"...why Rossi lost in 2008..."
It's not who votes who counts, it's who counts the votes that matters! King County Elections did its job for Gregoire back in the '08 election.
13. Pretty neat trick to try and blame Republicans, who control one half of one third of government for not getting enough done. If Democrats' idea of "getting things done" is capitulating to Democrats, they aren't going to get very far.
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Dan & Pudge,
I would agree that the Senate has been the biggest stumbling block, but I wouldn't let the House off the hook. For example, the current Farm Bill is stalled in the House because even the GOP factions can't decide what should and shouldn't go in the Farm Bill.
The problem I see is no matter whether it is Romney or Obama as President, I don't see the House and Senate changing, particularly the Senate where even if GOP take control it will be in the 51-53 range. McConnell has set the precedent for minority party operations. Let's say Romney is elected, the House stays GOP (98% likelihood), and the Senate flips to GOP (51 to 49). Reid, playing from McConnell's playbook will do everything to make Romney a one-term president. Why wouldn't he? The precident has been set and it will take a few elections to weed out the old guard (McConnells and Reids) with new blood (like Baumgartner).
16. Reid, playing from McConnell's playbook will do everything to make Romney a one-term president
Sigh. Such ignorance.
First off, McConnell and the GOP in the Senate has supported the bills they've agreed with. You'll find no examples contradicting this.
To imply they've opposed bills they otherwise would've agreed with just to hurt Obama is a lie. To imply McConnell ever said they would is a lie. All McConnell said is that his top political priority was defeating Obama ... which makes him no different from Reid and Pelosi in the runup to 2004.
And my goodness, Reid was the top obstructionist in the Congress for the six years Bush had the House. If anything, Reid will play from Reid's own playbook.
The only real difference here is that the parties have diverged more on the issues, so there's less agreement. But the difference is, very clearly, disagreement on the issues. Unless you can point to bills being shot down by the GOP that they would otherwise agree with if not for trying to hurt Obama, you have no case.
The biggest fail of the Democrats in the Senate has been the budget - and that does NOT need a 60 vote majority (it is exempt from unending filibusters). The ONLY reason a budget has not been passed in nearly 4 years is because Harry Reid refuses to let it come out of committee - and thus cannot be voted on.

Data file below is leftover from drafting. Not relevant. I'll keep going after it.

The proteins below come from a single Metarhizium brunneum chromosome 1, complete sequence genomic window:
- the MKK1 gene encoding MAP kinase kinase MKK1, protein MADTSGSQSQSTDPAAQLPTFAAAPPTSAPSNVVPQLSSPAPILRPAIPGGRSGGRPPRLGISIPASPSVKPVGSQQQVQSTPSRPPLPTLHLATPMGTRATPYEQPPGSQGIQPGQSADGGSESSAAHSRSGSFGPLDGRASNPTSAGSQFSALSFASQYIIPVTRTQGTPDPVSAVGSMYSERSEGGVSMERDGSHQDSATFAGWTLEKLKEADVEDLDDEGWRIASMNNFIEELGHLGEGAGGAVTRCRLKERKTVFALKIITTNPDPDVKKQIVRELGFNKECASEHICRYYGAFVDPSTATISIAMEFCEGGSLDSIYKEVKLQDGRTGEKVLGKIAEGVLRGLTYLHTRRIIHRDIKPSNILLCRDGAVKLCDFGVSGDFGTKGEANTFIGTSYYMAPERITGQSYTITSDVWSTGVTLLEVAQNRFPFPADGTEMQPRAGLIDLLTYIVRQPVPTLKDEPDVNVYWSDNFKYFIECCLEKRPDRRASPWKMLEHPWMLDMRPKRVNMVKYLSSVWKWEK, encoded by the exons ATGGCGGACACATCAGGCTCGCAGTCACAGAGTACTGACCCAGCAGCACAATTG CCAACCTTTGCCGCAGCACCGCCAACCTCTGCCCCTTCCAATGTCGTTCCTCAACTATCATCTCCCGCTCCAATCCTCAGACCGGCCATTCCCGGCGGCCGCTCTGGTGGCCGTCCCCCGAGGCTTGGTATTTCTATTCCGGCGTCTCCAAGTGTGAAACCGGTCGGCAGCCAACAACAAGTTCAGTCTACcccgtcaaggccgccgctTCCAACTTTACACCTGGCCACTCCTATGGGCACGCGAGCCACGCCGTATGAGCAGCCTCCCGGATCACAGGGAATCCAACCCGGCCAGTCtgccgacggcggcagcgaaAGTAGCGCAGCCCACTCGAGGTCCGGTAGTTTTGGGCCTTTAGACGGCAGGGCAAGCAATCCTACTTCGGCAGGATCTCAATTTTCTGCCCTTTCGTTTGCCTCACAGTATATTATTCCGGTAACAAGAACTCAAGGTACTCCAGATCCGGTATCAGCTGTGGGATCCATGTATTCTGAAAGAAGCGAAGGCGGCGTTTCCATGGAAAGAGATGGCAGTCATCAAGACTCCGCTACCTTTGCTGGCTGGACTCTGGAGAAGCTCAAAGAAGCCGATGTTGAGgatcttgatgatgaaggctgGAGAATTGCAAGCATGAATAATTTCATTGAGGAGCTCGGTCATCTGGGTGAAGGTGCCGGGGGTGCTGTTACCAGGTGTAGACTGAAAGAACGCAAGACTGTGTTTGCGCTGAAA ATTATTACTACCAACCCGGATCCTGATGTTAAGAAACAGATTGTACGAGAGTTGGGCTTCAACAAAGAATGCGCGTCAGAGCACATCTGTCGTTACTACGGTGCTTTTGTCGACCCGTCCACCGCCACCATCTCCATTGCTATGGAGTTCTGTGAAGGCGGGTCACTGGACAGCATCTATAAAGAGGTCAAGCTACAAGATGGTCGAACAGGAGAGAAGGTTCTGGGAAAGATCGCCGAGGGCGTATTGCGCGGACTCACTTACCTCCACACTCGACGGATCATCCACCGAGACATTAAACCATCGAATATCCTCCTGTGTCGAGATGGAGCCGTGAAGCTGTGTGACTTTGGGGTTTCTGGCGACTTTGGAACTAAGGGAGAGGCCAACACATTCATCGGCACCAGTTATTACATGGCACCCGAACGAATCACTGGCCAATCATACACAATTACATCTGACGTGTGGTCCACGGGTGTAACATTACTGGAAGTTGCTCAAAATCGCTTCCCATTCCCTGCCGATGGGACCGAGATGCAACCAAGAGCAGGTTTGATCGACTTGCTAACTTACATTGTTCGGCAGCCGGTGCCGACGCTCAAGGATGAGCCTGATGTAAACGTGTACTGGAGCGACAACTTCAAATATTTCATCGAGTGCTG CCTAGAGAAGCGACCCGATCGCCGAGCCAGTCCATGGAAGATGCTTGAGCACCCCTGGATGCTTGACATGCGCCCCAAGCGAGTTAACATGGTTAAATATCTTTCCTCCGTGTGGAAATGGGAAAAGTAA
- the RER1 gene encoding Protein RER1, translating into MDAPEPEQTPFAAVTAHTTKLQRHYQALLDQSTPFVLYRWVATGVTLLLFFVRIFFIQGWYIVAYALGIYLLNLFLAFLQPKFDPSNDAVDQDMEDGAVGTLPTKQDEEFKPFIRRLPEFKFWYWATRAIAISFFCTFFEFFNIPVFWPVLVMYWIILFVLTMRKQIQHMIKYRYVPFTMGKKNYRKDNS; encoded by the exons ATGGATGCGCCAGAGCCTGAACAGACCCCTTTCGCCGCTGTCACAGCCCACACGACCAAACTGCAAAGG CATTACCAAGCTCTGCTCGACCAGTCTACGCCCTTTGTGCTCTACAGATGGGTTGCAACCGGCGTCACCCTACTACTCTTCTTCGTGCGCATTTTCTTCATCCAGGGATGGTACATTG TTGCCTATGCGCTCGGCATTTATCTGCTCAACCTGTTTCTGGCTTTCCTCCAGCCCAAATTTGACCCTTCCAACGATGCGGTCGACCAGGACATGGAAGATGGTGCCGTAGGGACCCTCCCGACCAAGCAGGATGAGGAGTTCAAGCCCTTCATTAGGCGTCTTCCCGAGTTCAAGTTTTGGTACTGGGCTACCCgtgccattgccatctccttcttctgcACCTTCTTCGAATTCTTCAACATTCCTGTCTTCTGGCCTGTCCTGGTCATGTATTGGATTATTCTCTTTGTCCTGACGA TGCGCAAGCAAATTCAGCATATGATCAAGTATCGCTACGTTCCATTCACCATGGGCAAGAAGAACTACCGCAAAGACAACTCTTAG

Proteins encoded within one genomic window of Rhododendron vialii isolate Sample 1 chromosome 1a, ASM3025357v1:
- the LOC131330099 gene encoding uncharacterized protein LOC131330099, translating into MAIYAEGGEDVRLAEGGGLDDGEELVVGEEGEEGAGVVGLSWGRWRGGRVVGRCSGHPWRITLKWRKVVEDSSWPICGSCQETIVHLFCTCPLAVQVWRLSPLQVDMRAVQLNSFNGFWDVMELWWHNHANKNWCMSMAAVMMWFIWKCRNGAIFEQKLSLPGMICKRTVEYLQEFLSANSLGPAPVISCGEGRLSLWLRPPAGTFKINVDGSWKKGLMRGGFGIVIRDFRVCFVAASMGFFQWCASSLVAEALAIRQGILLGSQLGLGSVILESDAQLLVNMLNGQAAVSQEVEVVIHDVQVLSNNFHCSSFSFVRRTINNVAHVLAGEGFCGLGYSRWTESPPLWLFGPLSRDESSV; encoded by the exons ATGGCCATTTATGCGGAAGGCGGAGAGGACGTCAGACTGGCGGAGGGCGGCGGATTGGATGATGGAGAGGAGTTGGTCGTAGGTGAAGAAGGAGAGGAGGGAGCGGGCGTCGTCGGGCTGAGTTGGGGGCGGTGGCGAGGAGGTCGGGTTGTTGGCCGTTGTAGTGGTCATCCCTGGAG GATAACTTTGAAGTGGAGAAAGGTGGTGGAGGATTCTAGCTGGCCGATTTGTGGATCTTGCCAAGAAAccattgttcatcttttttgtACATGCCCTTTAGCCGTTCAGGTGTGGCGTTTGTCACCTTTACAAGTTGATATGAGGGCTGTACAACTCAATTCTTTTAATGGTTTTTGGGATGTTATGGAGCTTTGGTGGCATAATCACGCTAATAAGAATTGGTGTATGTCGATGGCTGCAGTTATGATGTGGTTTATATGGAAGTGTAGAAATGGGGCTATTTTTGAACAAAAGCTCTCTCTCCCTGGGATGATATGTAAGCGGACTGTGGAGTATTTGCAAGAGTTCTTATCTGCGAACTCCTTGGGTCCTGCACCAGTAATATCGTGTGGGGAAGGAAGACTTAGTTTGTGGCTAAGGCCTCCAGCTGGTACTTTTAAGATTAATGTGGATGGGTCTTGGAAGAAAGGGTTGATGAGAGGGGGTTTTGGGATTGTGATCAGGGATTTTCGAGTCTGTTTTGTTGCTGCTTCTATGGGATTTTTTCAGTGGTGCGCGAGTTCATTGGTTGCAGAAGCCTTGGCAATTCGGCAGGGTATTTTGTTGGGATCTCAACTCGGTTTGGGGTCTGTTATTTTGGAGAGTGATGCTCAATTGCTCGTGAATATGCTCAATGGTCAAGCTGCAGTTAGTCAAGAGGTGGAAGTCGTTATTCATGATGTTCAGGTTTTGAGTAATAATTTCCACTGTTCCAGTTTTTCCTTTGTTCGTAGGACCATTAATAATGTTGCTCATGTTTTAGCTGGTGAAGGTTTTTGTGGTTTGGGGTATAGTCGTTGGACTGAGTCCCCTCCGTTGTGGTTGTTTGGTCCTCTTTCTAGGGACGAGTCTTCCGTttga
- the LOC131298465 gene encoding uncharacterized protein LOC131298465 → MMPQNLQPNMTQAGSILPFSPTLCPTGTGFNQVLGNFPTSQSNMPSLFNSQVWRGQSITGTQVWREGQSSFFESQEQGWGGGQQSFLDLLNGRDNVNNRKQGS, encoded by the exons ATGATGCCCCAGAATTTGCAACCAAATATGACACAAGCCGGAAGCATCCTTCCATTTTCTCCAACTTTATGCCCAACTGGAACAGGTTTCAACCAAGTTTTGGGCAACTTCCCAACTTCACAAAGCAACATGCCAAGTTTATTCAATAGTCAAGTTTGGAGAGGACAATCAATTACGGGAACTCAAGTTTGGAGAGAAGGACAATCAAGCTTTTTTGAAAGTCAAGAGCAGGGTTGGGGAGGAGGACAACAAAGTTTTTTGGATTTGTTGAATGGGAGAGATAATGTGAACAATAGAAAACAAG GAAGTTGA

If the GOP controlled the Senate, even by 1 vote, we'd at least have votes on the budget - which is arguably the most important thing that Congress as a whole can do (setting our national budget). This is 100% the fail of the Democrats/Harry Reid, and would be absolutely changed with a GOP controlled Senate.
It wouldn't be "business as usual" as we see with the Democrats.
The biggest failure in Congress is not the Budget, in my opinion. Congress still passes spending bills and Omnibus budget bills. The government is still spending money. Not having a budget, as you call it, hasn't stopped the Senate and House from spending money. I would agree a budget would be nice, but it still is only a blueprint. The "devil is in the details", so to speak.
No, to me the bigger failure in Congress is not coming up with a Jobs Bill when clearly an additional Jobs Bill has been needed. The House tried in spirit, but in practicality, their bills wouldn't add that many jobs. The President's American Jobs bill was DOA with the GOP, so it went nowhere.
I blame both sides for this stalemate and the fact that the economy isn't growing as fast as it could. For the GOP, the blaim is with putting ideology first. For the Democrats, it is both ideology plus naivete. On the latter part, the Democrats have been practicing the art of insanity (doing the same thing over and over and expecting different results). They should recognize where the GOP was coming from and tried a different tactic, like tax-cut only stimulus that targeted small businesses. The Democrats certainly made the GOP job a lot easier by the blatant political miscalculations they made.
I don't see how Romney can change things. Maybe the Romney of the last debate (true-Romney showing, not version that was running for nomination, but more Massachusetts Romney) can get the GOP to play ball in Congress. However, the GOP in Congress may skew even more ideologically to the right and try to force Romney to follow them instead of following him. I can't get a read on Romney's toughness to stand up to Congress. That is probably a separate thread. All I can do is vote for congressman and senators who I think want to get the job done and put getting the job done above ideology. That is why I do like Koster and Baumgartner.